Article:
Rest in peace, Kosmo. Read the rest
The hollow-face illusion is put to good effect here.
The Hollow-Face illusion (also known as Hollow-Mask illusion) is an optical illusion in which the perception of a concave mask of a face appears as a normal convex face.
While a convex face will appear to look in a single direction, and the gaze of a flat face, such as the Lord Kitchener Wants You poster, can appear to track a moving viewer, a hollow face can appear to move its eyes faster than the viewer: looking forward when the viewer is directly ahead, but looking at an extreme angle when the viewer is only at a moderate angle.
Is the hollow-face illusion not working for you? Again, from Wikipedia: The Hollow-Face illusion is weaker among people with schizophrenia and other populations with psychotic symptoms perhaps as a result of reduced tendency to interpret any kind of ambiguous 3D object as convex. It appears to be related to current mental state, namely in regard to current positive symptoms, inappropriate affect, and need for structure. The illusion seems to strengthen among successfully treated patients.Read the rest
The sun lights things from above, so our brains are used to seeing shadows appear below convex things and above concave things. It's easy to trick your brain by rotating a map or photo upside down. Read the rest
Spinning things with contrasting stripes are evidently mesmerising. Read the rest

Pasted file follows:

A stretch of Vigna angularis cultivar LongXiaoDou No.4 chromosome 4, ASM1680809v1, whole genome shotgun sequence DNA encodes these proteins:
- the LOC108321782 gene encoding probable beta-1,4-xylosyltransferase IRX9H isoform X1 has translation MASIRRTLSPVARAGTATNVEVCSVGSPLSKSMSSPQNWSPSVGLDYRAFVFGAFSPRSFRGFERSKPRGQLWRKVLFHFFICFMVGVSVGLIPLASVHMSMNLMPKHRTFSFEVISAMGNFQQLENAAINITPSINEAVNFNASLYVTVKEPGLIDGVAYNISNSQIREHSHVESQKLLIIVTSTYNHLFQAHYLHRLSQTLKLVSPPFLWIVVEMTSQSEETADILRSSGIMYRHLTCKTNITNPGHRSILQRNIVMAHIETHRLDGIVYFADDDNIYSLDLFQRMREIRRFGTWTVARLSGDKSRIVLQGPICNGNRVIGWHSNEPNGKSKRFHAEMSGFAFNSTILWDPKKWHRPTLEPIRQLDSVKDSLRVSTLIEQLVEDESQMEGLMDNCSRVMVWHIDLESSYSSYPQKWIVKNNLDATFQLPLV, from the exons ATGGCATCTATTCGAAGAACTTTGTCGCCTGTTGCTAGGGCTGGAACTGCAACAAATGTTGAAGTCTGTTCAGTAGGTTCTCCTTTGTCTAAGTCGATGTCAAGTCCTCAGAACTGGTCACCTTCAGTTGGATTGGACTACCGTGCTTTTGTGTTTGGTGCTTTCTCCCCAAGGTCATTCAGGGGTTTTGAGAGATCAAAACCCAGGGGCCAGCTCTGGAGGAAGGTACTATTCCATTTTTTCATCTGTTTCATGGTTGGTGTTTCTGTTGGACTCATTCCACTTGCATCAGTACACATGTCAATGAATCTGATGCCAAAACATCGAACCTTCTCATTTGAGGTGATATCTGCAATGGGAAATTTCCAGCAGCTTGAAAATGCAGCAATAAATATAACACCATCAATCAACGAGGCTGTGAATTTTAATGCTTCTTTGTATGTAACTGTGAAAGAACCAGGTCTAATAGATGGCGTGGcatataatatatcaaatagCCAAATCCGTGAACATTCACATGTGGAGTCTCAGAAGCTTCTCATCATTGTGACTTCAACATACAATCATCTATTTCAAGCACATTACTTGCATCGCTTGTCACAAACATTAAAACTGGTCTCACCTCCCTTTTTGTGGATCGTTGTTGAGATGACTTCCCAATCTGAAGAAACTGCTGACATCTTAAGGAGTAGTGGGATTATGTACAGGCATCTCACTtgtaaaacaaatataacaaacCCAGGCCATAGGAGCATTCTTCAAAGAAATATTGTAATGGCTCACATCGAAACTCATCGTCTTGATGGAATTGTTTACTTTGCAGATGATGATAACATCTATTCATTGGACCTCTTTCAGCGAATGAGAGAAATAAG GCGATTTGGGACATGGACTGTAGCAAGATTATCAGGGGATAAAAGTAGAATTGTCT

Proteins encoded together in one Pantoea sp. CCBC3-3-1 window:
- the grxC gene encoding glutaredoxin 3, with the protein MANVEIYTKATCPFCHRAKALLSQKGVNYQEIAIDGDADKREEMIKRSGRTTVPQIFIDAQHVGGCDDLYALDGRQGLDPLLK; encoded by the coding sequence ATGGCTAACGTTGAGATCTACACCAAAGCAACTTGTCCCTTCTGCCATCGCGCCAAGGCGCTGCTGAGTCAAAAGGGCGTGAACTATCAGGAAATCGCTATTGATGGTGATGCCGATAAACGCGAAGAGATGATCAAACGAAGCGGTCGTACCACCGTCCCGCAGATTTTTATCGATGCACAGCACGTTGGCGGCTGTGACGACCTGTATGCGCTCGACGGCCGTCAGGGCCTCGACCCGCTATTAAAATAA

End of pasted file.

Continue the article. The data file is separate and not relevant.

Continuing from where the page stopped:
I could watch this all day.
These vintage cards and old placards display optical illusions, visual witticisms, hidden images, rebuses, and artistic paradoxes from yesteryear. They were the equivalent of Gifs back then — eye candy worth sharing. Here they are gathered in a oversized paperback for your entertainment and amazement.
The Playful Eye: An Album of Visual Delight by Julian Rothenstein, Mel Gooding Chronicle Books 2000, 112 pages, 9.9 x 0.5 x 12.7 inches, Paperback $9 Buy on Amazon
M.C. Escher: Adventures in Perception (1971) is a 20-minute Dutch documentary about the artist and includes scenes of him working in his studio. From Open Culture:
Obsessed with perspective, geometry, and pattern (Escher described tessellation as “a real mania to which I have become addicted”), his images have, by the count of mathematician and Escher scholar Doris Schattschneider, led so far to eleven separate strands of mathematical and scientific research.
The twenty-minute Adventures in Perception, originally commissioned by the Netherlands’ Ministry of Foreign Affairs, offers in its first half a meditation on the mesmerizing, often impossible world Escher had created with his art to date. Its second half captures Escher in the last years of his life, still at work in his Laren, North Holland studio. It even shows him printing one of the three titular serpents, threaded through a set of elaborately interlocking circles, of his very last print Snakes. He never actually finished Snakes, whose patterns would have continued on to the effect of infinity, and even says here of his officially complete works that none succeed, “because it’s the dream I tried for that can’t be realized.”
This picture has NO red pixels. Great demo of color constancy (ht Akiyoshi Kitaoka) pic.twitter.com/pZHvbB6QHE— Matt Lieberman (@social_brains) February 27, 2017
My daughter send this photo to me. I put it in Photoshop to check. The "reddest" part I could find using the eyedropper had an RGB value of 153/181/182. So technically there is some red in the image, but here is what 153/181/182 looks like:
Not very red! Read the rest
The guy in the cap doesn't get it, but the smart bald guy in glasses knows how it works. From the Bell Science Series film, "Gateways to the Mind" (1958).
Watch the full film (complete with nostalgically warbly soundtrack): Read the rest